France consulting young people on Europe - Minister
Interview given by M. Clément Beaune, Minister of State for European Affairs, attached to the Minister for Europe and Foreign Affairs, to Le Journal du Dimanche
Paris, 8 May 2021
EU and young people
Q. – To inaugurate the Conference on the Future of Europe, you’re launching a consultation with 50,000 young French people. Why?
THE MINISTER – The idea is to restore meaning, impetus and hope to young people after a year when they, more than others, felt the impact of confinement and constraints. Under the slogan “Listening to young people”, we’ll be going to look for participants on social media in particular, to ask them this simple question: “What are your priorities for Europe?” We must ask ourselves what we’ve done well or badly, and what we can do differently. There will doubtless be criticisms of how the health crisis has been handled, of the recovery, but these discussions are essential in order to sketch out a post-crisis scenario.
Q. – In France, 30% of people aged 25-35 vote for National Rally. How can you persuade them that the European Union and this initiative have any validity?
THE MINISTER – A number of young people take refuge in an extremist, populist vote because they feel that opening-up is reserved for others or is to their detriment, particularly because of social dumping. Fifty years ago, Europe stood for a form of peace and reconciliation that was remote but positive. For my generation, who are now about 40 years old, it’s the embodiment of democracy and freedom. Young people today are wondering if Europe’s system will survive amid globalization, in the face of the Chinese and Americans. I’m not resigned to anything. But we must demonstrate that this Europe isn’t reserved for an elite. We must think about a form of “European capital”, with school twinnings, a mobility programme, an Interrail pass. Everyone must be able to enjoy an experience of opening-up and travel, be aware that the Erasmus programme is accessible to everyone, apprentices or students, and not solely the children of the middle classes as the stereotype suggests, and that civic service also exists across Europe, as we saw again on the ground this week with Sarah El Haïry, Minister of State for Youth and Engagement.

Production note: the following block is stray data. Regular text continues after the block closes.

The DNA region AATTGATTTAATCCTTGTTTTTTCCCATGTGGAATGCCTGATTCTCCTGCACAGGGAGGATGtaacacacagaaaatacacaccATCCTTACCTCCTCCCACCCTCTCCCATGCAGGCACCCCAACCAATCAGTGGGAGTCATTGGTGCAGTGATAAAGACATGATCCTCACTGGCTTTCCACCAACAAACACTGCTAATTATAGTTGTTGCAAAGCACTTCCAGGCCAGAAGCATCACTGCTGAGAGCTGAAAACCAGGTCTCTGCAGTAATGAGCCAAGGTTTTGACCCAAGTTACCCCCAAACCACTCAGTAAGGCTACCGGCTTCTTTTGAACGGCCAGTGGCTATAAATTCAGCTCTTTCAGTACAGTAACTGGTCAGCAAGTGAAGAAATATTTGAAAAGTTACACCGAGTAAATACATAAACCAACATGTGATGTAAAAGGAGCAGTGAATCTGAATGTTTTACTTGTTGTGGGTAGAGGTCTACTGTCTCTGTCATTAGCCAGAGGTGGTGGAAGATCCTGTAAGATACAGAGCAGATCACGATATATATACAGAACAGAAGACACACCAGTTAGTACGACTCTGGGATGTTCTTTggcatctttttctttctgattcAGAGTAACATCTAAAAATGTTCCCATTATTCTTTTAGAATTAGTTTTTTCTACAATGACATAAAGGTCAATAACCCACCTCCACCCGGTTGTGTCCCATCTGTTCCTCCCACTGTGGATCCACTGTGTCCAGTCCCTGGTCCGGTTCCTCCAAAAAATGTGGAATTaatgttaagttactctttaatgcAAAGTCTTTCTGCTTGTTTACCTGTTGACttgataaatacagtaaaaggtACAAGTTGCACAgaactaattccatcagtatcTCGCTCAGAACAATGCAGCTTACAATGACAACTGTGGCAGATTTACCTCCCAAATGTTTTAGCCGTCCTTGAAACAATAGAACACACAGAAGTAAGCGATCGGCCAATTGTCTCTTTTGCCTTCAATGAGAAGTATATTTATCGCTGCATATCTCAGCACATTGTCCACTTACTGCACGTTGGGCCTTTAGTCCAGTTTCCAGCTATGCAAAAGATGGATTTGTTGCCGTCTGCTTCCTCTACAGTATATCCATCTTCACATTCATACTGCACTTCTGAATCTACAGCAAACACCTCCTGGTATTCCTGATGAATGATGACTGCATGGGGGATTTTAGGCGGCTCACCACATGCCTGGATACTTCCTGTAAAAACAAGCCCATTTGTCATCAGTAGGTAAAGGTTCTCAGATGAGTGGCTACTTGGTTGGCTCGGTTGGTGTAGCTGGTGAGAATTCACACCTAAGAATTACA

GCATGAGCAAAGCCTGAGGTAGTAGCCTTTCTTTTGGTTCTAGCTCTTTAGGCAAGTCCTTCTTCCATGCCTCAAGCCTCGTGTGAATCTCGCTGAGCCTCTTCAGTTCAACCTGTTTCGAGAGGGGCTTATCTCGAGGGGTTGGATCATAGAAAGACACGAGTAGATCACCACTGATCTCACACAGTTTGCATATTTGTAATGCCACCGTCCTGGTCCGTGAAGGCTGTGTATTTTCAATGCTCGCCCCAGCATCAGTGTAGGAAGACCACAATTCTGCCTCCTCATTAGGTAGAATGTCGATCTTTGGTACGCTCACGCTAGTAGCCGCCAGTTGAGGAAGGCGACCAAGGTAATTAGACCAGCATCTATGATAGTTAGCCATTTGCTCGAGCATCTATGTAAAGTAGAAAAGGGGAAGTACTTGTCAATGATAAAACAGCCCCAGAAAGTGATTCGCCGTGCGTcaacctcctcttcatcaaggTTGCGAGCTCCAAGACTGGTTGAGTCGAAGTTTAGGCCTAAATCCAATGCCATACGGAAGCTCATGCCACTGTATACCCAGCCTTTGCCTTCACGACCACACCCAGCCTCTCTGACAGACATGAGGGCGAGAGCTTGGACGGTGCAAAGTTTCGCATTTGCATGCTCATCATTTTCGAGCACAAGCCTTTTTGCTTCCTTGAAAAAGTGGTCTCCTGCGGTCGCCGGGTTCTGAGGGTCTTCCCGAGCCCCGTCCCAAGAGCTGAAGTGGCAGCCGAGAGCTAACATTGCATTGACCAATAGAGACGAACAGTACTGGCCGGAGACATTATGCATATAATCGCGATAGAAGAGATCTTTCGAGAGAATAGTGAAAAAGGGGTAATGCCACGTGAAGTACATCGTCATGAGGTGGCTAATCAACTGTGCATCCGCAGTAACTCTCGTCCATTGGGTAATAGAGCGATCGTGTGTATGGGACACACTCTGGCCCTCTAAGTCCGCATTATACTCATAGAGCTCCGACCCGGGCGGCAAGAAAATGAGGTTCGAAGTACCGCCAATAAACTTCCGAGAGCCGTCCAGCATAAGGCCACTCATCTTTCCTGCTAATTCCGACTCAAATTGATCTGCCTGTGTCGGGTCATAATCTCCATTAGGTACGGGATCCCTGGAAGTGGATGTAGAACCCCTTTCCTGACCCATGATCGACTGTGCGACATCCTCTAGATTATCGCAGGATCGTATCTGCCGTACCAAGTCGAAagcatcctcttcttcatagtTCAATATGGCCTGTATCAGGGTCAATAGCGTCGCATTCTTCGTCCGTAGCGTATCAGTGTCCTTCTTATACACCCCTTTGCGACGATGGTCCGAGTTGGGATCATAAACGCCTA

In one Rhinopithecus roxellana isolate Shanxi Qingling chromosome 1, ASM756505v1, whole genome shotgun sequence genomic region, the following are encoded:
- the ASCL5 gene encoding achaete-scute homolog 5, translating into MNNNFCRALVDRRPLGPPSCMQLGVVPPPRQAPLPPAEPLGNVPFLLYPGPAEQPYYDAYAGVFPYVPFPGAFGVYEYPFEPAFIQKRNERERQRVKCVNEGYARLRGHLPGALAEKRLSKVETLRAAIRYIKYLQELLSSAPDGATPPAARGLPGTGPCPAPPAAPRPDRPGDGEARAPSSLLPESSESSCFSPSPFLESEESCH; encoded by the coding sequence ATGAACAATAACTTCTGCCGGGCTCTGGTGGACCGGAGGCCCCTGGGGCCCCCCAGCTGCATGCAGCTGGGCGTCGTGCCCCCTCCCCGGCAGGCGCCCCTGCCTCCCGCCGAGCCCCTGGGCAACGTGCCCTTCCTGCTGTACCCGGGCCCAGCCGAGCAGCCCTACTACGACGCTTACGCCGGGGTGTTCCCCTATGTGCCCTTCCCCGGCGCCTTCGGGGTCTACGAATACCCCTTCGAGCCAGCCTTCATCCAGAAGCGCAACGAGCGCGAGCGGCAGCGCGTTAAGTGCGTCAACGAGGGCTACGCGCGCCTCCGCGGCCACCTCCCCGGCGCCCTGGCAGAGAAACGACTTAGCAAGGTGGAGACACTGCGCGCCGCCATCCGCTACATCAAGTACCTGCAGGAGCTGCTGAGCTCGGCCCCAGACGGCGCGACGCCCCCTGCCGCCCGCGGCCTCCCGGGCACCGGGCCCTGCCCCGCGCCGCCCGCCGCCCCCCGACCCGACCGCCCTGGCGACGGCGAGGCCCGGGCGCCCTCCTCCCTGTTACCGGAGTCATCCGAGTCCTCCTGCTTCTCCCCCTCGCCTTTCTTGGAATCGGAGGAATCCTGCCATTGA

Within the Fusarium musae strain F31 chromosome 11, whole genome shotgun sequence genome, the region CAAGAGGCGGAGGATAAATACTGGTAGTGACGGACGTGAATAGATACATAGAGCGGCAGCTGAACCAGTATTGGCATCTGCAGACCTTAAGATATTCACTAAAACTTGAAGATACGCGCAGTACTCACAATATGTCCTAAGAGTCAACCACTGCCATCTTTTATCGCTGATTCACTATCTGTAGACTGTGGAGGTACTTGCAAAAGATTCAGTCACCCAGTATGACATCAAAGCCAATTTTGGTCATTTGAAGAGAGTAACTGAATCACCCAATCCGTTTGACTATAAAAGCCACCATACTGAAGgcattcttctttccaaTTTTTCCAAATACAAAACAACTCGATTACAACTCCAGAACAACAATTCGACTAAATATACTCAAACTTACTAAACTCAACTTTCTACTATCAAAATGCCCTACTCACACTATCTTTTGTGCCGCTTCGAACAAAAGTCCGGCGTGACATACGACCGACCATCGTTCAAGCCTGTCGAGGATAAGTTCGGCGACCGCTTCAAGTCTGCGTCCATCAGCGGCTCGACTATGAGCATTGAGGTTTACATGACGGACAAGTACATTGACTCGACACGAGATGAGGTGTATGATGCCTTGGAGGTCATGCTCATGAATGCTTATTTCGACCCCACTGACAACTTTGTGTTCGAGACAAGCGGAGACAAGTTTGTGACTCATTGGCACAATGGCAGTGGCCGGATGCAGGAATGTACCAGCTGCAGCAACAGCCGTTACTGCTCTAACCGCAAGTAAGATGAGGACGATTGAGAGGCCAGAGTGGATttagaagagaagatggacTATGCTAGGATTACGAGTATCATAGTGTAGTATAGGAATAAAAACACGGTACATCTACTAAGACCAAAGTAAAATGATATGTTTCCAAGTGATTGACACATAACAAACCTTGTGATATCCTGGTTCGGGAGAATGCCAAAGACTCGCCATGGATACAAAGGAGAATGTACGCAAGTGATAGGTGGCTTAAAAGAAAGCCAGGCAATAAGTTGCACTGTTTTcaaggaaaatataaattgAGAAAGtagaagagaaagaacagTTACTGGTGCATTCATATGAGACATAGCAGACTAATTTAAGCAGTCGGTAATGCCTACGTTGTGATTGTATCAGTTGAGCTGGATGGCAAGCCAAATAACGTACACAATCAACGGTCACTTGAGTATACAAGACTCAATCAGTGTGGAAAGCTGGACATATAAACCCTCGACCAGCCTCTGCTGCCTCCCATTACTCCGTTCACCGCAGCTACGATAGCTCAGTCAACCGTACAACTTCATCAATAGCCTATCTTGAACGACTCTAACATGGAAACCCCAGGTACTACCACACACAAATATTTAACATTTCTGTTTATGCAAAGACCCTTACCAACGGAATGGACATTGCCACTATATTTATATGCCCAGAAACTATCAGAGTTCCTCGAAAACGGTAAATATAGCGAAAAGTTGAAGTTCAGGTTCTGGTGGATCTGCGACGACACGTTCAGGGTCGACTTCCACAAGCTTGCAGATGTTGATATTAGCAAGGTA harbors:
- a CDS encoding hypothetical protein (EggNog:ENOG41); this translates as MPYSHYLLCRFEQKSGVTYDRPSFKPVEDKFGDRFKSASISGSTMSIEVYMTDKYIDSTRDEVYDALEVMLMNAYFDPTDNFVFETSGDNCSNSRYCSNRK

Q. – What guarantees can you give the young contributors that their proposals will be taken into account?
THE MINISTER – If there’s large-scale participation, there will be a political, media and civic obligation to embark on a process of reforms – especially for France, with the French European Union presidency in the first half of 2022. I’m not one of those who think Europe is doomed to be sluggish and spineless because it was built to create compromises. On posted workers, copyright in the cultural sector, and the removal of online terrorist content, there have been concrete results. In future, it’ll be about regulating and taxing the big digital companies, and a carbon tax on our borders. Some people ask themselves: “Wouldn’t we do better all alone?” Sometimes things are more complicated together, but it gives us more strength, as is the case with the climate, the recovery and the purchasing of vaccine doses.